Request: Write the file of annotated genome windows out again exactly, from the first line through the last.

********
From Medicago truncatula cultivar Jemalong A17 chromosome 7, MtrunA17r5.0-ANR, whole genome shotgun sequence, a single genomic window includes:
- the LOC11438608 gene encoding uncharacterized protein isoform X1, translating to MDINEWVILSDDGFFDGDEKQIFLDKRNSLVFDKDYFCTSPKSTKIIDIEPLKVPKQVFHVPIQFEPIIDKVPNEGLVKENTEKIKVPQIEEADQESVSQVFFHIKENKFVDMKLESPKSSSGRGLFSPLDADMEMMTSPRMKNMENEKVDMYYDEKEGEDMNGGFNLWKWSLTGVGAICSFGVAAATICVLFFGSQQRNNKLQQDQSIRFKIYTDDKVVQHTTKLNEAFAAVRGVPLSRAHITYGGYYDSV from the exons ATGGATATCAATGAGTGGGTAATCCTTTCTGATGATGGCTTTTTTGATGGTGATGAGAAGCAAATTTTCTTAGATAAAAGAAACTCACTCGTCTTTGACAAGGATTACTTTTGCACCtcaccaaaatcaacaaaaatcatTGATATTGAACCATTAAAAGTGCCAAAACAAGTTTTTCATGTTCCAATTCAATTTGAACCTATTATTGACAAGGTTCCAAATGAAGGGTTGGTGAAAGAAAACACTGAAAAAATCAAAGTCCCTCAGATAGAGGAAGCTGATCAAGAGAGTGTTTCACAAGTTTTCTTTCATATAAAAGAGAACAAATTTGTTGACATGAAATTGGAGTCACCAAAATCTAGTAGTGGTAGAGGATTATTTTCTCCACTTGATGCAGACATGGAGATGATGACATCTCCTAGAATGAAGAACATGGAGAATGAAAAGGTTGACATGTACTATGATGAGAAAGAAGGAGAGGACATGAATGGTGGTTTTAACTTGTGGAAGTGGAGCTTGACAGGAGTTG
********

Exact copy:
From Medicago truncatula cultivar Jemalong A17 chromosome 7, MtrunA17r5.0-ANR, whole genome shotgun sequence, a single genomic window includes:
- the LOC11438608 gene encoding uncharacterized protein isoform X1, translating to MDINEWVILSDDGFFDGDEKQIFLDKRNSLVFDKDYFCTSPKSTKIIDIEPLKVPKQVFHVPIQFEPIIDKVPNEGLVKENTEKIKVPQIEEADQESVSQVFFHIKENKFVDMKLESPKSSSGRGLFSPLDADMEMMTSPRMKNMENEKVDMYYDEKEGEDMNGGFNLWKWSLTGVGAICSFGVAAATICVLFFGSQQRNNKLQQDQSIRFKIYTDDKVVQHTTKLNEAFAAVRGVPLSRAHITYGGYYDSV from the exons ATGGATATCAATGAGTGGGTAATCCTTTCTGATGATGGCTTTTTTGATGGTGATGAGAAGCAAATTTTCTTAGATAAAAGAAACTCACTCGTCTTTGACAAGGATTACTTTTGCACCtcaccaaaatcaacaaaaatcatTGATATTGAACCATTAAAAGTGCCAAAACAAGTTTTTCATGTTCCAATTCAATTTGAACCTATTATTGACAAGGTTCCAAATGAAGGGTTGGTGAAAGAAAACACTGAAAAAATCAAAGTCCCTCAGATAGAGGAAGCTGATCAAGAGAGTGTTTCACAAGTTTTCTTTCATATAAAAGAGAACAAATTTGTTGACATGAAATTGGAGTCACCAAAATCTAGTAGTGGTAGAGGATTATTTTCTCCACTTGATGCAGACATGGAGATGATGACATCTCCTAGAATGAAGAACATGGAGAATGAAAAGGTTGACATGTACTATGATGAGAAAGAAGGAGAGGACATGAATGGTGGTTTTAACTTGTGGAAGTGGAGCTTGACAGGAGTTG